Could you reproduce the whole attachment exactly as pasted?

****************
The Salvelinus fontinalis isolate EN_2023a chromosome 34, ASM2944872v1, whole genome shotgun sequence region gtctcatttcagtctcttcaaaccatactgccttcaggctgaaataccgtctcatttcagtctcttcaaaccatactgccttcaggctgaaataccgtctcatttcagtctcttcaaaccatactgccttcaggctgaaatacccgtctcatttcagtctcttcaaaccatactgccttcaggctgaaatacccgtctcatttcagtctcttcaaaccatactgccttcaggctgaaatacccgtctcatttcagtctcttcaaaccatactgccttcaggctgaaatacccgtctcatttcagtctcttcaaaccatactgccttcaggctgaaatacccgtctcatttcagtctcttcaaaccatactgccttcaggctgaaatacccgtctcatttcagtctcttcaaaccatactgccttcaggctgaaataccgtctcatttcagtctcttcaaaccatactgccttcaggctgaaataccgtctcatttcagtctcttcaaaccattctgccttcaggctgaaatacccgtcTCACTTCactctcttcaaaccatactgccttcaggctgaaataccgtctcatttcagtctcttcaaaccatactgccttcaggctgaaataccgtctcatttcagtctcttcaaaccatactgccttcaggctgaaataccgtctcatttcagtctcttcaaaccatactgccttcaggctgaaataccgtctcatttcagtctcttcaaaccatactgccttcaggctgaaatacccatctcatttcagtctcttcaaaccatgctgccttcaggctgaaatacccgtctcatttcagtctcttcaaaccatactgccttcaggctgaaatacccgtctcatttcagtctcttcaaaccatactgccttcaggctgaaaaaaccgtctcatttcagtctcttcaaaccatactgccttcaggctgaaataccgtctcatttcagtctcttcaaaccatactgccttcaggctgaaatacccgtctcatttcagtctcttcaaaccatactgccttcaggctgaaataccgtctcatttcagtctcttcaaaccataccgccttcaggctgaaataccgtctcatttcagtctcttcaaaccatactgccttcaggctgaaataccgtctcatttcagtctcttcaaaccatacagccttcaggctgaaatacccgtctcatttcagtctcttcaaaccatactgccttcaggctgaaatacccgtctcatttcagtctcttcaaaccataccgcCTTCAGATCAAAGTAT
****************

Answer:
The Salvelinus fontinalis isolate EN_2023a chromosome 34, ASM2944872v1, whole genome shotgun sequence region gtctcatttcagtctcttcaaaccatactgccttcaggctgaaataccgtctcatttcagtctcttcaaaccatactgccttcaggctgaaataccgtctcatttcagtctcttcaaaccatactgccttcaggctgaaatacccgtctcatttcagtctcttcaaaccatactgccttcaggctgaaatacccgtctcatttcagtctcttcaaaccatactgccttcaggctgaaatacccgtctcatttcagtctcttcaaaccatactgccttcaggctgaaatacccgtctcatttcagtctcttcaaaccatactgccttcaggctgaaatacccgtctcatttcagtctcttcaaaccatactgccttcaggctgaaatacccgtctcatttcagtctcttcaaaccatactgccttcaggctgaaataccgtctcatttcagtctcttcaaaccatactgccttcaggctgaaataccgtctcatttcagtctcttcaaaccattctgccttcaggctgaaatacccgtcTCACTTCactctcttcaaaccatactgccttcaggctgaaataccgtctcatttcagtctcttcaaaccatactgccttcaggctgaaataccgtctcatttcagtctcttcaaaccatactgccttcaggctgaaataccgtctcatttcagtctcttcaaaccatactgccttcaggctgaaataccgtctcatttcagtctcttcaaaccatactgccttcaggctgaaatacccatctcatttcagtctcttcaaaccatgctgccttcaggctgaaatacccgtctcatttcagtctcttcaaaccatactgccttcaggctgaaatacccgtctcatttcagtctcttcaaaccatactgccttcaggctgaaaaaaccgtctcatttcagtctcttcaaaccatactgccttcaggctgaaataccgtctcatttcagtctcttcaaaccatactgccttcaggctgaaatacccgtctcatttcagtctcttcaaaccatactgccttcaggctgaaataccgtctcatttcagtctcttcaaaccataccgccttcaggctgaaataccgtctcatttcagtctcttcaaaccatactgccttcaggctgaaataccgtctcatttcagtctcttcaaaccatacagccttcaggctgaaatacccgtctcatttcagtctcttcaaaccatactgccttcaggctgaaatacccgtctcatttcagtctcttcaaaccataccgcCTTCAGATCAAAGTAT